An Exploration of Music Listening in Chronic Pain


Psychology of Music




Chronic pain is a major health problem and, as direct treatments often fail to offer lasting pain relief, more effective self-management strategies are needed. There is evidence that music listening can provide relief of pain and accompanying emotional distress in acute settings, primarily through distraction. Less is known about the functions of music listening in chronic pain although survey research has suggested that it could aid distraction, relaxation and sense of control. Building on these findings, this qualitative study explored the narratives of 11 people living with chronic pain about the perceived impact of music listening on pain experience. The results indicated frequent loss of involvement with and enjoyment of music following chronic pain. Despite this, music could improve emotional state and uplift, console, energize and relax the listener and offer a sense of companionship. Conversely, at times it could upset or irritate. Music could act as a distraction from pain, as a cue to movement and as a motivator to exercise. Finally, music could provide a link to memories of a self before pain and escape from a painful body. All these functions have potential for development as effective self-management strategies for chronic pain. [PUBLICATION ABSTRACT]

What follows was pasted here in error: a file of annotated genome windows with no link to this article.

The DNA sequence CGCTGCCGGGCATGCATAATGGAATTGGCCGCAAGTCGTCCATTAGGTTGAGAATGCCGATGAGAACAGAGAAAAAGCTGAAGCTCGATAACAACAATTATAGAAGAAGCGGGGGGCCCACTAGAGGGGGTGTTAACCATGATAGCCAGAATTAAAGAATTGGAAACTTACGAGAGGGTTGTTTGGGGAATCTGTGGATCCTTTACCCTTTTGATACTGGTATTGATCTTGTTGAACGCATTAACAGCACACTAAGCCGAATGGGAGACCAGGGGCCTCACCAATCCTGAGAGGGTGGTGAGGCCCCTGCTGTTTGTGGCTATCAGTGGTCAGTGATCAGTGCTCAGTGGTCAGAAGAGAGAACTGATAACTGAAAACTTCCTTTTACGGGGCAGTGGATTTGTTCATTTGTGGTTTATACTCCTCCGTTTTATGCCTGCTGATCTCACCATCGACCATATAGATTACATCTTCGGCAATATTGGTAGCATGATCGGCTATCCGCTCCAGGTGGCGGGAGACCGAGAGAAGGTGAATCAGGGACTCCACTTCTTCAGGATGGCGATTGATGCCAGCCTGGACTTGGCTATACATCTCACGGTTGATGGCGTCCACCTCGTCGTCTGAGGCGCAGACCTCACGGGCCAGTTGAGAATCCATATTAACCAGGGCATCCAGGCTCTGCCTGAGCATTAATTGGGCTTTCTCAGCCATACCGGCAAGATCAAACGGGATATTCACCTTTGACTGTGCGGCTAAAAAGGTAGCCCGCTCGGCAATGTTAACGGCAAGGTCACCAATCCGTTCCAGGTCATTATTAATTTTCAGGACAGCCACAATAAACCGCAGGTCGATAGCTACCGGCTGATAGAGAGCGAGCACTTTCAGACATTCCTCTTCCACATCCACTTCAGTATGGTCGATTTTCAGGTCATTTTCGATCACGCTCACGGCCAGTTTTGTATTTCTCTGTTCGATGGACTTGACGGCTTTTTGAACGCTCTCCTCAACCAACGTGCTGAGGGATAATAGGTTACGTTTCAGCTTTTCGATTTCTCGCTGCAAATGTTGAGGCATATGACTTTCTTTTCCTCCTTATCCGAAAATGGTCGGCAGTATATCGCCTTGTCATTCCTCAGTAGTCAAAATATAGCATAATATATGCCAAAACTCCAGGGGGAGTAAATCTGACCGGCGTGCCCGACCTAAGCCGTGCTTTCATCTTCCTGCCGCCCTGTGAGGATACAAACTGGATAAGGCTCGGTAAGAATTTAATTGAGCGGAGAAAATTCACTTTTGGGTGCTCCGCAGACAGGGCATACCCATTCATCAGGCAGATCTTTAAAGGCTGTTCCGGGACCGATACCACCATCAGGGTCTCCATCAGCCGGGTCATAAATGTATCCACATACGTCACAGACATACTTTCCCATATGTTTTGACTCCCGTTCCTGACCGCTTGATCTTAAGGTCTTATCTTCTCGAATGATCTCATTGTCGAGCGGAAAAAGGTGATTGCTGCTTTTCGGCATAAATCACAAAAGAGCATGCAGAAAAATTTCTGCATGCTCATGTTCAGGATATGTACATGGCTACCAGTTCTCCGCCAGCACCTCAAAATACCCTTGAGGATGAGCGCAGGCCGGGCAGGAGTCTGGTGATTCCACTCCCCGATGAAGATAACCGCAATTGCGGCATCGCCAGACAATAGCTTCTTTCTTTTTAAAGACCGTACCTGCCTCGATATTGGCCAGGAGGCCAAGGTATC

Music and Health Institute Terms

Chronic Pain; Distress; Emotional Functioning; Mental Health; Music Listening; Music Medicine; Music as Distraction; Pain; Pain Management and Control; Recorded Music Listening; Relaxation; Self-Efficacy; Wellness and Well-Being

Indexed Terms

Listening; Emotional Responses; Relaxation; Pain Management

Study Type

Grounded Theory Study; Qualitative Methods

PubMed ID


Document Type